More than a million New Yorkers were smoking last year, according to new data from the city Health Department, which said it was the first time since 2007 the number has been that high.
The rate of smoking among adults increased from 14 percent in 2010 to 16 percent last year, the department said, adding that it is launching a new ad campaign targeting particular types of smokers.
Last year this page was proud to stand with the civic community in Queens against the Bloomberg administration’s misguided plan to give away a large chunk of Flushing Meadows Corona Park so a soccer stadium could be built there. It would have been a devastating blow both environmentally and economically, as the city was prepared to “sell” at least a dozen acres of our crown jewel park for one dollar. When the plan fell through, it marked a major victory for the public interest.
Then Major League Soccer, which wants to build the stadium for its new team, went to the Bronx, hoping to put it in a park next to Yankee Stadium. Now that plan also has failed, and MLS again has turned its attention toward Queens. But it’s looking at an entirely different location, one we can support: Aqueduct Race Track.
Major League Soccer can’t seem to quit Queens.
The organization, still searching for a permanent home for its expansion New York City Football Club, is eyeing a site in the borough, again.
Build it Back has been circulating some updated numbers on its progress in South Queens, and although it has been slow, the program seems to actually be moving forward with the reconstruction of hundreds of homes damaged in Hurricane Sandy.
According to statistics from the program, 22 homes in South Queens neighborhoods hit hard by the storm nearly two years ago have already had construction completed through the program, though that’s of more than 8,500 that have signed up. Though the number of homes that have been completed is small, 149, until last March, not a single Sandy-damaged home in the city had work finished through the program.
Several sources say MLS is looking to build a permanent stadium for the team, which is slated to begin playing next year at Yankee Stadium, at Aqueduct Race Track.
With the primary goal of making graduates workplace ready, Business Technology Early College High School, or BTECH, will open its doors to its first students on Sept. 4 in Martin Van Buren High School’s building in Queens Village.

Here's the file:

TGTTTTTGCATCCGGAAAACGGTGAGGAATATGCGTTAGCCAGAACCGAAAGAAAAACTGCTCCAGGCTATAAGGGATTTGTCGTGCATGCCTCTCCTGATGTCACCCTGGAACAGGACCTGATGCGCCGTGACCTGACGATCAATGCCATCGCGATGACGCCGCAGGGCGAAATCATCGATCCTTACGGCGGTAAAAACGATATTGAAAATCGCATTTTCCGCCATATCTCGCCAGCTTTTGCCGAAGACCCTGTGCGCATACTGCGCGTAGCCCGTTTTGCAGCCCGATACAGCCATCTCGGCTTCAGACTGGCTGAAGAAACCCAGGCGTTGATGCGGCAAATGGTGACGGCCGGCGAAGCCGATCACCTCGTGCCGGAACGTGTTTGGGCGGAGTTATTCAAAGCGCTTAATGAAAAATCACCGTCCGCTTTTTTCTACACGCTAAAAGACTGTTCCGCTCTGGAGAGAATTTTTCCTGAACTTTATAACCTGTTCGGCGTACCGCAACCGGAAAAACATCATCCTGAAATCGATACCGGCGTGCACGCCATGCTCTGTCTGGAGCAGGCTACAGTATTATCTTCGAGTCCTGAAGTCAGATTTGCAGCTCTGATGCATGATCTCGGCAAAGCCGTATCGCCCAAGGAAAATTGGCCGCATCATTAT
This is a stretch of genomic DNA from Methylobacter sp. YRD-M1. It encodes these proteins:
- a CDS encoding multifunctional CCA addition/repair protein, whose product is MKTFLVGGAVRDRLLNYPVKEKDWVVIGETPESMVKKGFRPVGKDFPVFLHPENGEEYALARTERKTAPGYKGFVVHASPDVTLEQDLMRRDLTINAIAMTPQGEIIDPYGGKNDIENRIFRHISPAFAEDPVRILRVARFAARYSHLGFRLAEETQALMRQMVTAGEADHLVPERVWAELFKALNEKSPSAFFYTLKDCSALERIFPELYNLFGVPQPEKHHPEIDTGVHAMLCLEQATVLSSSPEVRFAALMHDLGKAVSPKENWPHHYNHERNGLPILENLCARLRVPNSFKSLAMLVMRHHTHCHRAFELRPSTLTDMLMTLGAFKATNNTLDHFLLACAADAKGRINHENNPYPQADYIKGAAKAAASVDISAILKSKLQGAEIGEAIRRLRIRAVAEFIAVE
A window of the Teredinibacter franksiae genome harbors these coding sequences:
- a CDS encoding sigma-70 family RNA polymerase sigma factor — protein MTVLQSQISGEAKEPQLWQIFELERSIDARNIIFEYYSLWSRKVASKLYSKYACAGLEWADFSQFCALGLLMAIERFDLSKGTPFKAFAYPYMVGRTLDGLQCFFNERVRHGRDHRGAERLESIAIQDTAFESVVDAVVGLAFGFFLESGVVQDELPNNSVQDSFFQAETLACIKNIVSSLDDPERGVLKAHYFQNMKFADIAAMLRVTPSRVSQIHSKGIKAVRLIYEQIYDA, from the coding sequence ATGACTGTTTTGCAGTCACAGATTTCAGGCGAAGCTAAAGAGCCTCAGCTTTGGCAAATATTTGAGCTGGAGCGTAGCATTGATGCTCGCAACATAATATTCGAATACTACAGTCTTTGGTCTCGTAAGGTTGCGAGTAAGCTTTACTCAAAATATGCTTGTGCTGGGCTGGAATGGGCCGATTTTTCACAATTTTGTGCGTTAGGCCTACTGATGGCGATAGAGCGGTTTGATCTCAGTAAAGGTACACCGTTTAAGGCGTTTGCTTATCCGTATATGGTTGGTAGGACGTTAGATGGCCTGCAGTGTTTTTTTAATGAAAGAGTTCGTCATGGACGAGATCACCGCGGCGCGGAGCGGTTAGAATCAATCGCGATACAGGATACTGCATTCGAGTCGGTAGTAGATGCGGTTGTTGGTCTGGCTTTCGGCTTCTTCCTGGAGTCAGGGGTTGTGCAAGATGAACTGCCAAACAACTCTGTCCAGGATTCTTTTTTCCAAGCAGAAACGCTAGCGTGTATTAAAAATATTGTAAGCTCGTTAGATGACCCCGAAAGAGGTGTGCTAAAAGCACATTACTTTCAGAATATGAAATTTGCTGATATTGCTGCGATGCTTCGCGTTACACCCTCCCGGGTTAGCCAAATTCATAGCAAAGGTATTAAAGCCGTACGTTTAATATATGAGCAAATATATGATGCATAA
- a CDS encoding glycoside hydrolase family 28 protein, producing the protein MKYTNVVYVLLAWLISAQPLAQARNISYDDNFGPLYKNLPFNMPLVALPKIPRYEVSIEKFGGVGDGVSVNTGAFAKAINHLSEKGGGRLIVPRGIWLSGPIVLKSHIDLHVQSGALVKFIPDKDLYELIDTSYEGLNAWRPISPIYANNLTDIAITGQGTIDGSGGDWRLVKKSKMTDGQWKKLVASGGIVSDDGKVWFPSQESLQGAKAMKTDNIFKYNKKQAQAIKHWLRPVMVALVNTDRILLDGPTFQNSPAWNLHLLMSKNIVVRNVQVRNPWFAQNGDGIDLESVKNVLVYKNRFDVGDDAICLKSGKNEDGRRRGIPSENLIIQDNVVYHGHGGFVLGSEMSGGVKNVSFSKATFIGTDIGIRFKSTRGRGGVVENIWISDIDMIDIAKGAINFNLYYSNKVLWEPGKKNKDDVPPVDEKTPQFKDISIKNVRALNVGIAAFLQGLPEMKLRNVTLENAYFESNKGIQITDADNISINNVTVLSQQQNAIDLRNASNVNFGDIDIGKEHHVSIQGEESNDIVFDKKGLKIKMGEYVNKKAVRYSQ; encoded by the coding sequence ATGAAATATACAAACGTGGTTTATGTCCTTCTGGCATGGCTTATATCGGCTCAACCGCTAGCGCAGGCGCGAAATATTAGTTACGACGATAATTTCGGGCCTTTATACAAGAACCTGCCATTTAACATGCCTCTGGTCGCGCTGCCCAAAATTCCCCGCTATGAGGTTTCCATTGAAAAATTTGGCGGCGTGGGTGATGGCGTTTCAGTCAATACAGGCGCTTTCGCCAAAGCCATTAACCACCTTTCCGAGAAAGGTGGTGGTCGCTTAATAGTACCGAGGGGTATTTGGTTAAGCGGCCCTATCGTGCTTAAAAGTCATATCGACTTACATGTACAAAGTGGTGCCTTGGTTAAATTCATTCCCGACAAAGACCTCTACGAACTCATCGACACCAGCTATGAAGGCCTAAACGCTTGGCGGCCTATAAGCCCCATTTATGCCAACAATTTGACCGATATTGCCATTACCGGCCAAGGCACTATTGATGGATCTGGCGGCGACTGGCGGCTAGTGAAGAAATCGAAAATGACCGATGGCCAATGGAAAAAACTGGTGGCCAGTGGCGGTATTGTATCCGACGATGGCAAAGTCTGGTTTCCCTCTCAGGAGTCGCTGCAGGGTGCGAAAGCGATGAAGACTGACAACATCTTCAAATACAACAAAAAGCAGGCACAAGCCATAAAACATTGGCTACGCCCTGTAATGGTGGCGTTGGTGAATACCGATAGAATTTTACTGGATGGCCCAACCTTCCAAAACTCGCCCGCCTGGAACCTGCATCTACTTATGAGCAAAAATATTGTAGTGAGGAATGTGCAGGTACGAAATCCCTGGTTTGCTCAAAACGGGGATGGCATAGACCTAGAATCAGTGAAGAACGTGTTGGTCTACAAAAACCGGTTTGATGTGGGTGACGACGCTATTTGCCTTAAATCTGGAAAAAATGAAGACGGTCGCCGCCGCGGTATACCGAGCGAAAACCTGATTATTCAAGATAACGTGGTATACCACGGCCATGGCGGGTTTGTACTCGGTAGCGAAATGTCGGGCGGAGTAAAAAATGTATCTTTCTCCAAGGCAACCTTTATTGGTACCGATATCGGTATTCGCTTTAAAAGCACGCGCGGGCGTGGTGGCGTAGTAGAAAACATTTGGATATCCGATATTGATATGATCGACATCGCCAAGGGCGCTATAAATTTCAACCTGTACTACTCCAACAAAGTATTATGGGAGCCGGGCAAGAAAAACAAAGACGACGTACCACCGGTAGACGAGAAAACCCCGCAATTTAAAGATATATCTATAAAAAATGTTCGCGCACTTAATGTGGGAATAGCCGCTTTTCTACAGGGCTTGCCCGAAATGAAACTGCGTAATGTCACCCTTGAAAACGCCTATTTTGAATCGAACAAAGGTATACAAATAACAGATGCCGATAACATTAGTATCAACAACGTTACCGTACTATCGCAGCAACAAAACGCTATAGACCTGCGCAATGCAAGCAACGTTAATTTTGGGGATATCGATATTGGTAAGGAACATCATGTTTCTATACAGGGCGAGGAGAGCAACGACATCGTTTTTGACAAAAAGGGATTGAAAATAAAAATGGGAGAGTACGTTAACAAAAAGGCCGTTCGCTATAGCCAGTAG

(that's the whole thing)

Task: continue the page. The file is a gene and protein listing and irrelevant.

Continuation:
To help the new pupils get their feet wet, orientations were held on Aug. 26 and 27, during which the incoming freshmen had the opportunity to tour their future home and become acquainted with some of their soon-to-be teachers.
The Rockaway Ferry may be slated to end in two months, but residents, civic leaders and elected officials from the peninsula are not yet defeated.
Supporters took their fight right to the steps of City Hall, as they have before when the service started after Hurricane Sandy was in jeopardy.
Mayor de Blasio’s plan to subsidize the wages of private school bus drivers with $42 million in taxpayer funding is worrisome for the precedent it could set. It’s also legally suspect.
Some members of the City Council seem to realize this, but they’re likely to vote to approve the plan today, Aug. 21, anyway, because they believe the workers who will benefit are underpaid.
After an uphill battle, the petitioners of the Willets West lawsuit have not prevailed.
Justice Manuel Mendez ruled Monday that, despite claims of land use violations, the city and the Queens Development Group can move forward with their plans to build a shopping mall and entertainment center on parkland.
When the city announced it would not commit to continuing to fund the Rockaway Ferry service past October, commuters and officials from the peninsula were mad. The ferry, launched after Hurricane Sandy, is popular and the Rockaway community saw it as a good way to jump start the peninsula’s lagging economy and spur development.
But while the ferry — originally a temporary commuting solution while the A train was shut down due to damage to the track — was popular, the city says it’s not heavily used. That was one reason why the city’s Economic Development Corp.said the cost of the ferry was not sustainable.
The New York City Housing Authority is attempting to create greater transparency when it comes to work orders and vacancies.
The agency, which oversees just under 180,000 units, launched NYCHA Metrics, a webpage that will provide information on the number of open work orders, wait times for routine repairs, vacancy rates and more.
Borough President Melinda Katz and Mayor de Blasio made it very clear the dismissal of nearly half of the Queens Library Board of Trustees was entirely due to the scandal enveloping the library’s CEO Tom Galante, who allegedly misused capital funds.
Jacqueline Arrington, the 2013 board chairwoman, Joseph Ficalora, William Jefferson, Grace Lawrence, Terri Mangino and George Stamatiades received letters from Katz notifying them of their termination on July 23. Mayor de Blasio sacked two mayoral appointees, Patricia Flynn and Stephen Van Anden.